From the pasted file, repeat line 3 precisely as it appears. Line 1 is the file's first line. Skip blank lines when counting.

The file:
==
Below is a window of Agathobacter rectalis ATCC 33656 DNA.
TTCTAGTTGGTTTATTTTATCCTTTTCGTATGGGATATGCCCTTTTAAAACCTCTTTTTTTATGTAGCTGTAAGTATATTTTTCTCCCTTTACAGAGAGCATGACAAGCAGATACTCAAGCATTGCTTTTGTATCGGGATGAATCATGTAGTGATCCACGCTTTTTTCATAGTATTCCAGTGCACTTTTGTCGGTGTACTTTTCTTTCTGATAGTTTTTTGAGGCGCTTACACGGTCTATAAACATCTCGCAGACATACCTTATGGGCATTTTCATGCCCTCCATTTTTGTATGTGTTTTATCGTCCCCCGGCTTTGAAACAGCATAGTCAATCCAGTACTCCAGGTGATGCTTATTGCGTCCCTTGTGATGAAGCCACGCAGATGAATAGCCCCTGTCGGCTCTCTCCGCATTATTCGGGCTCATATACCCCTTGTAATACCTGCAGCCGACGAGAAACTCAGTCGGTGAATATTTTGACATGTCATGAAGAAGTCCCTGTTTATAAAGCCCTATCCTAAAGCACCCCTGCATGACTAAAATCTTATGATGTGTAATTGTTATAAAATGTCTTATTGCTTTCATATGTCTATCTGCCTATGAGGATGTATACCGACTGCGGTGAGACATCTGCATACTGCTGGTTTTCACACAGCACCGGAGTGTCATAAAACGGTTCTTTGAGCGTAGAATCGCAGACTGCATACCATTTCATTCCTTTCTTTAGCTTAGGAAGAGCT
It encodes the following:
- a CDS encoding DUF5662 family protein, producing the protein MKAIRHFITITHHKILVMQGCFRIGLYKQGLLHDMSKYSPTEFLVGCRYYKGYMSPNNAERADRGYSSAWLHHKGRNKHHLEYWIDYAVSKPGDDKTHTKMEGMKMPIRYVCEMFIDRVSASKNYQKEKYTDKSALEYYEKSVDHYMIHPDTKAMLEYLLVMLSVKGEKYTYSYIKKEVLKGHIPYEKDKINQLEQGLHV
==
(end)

It encodes the following: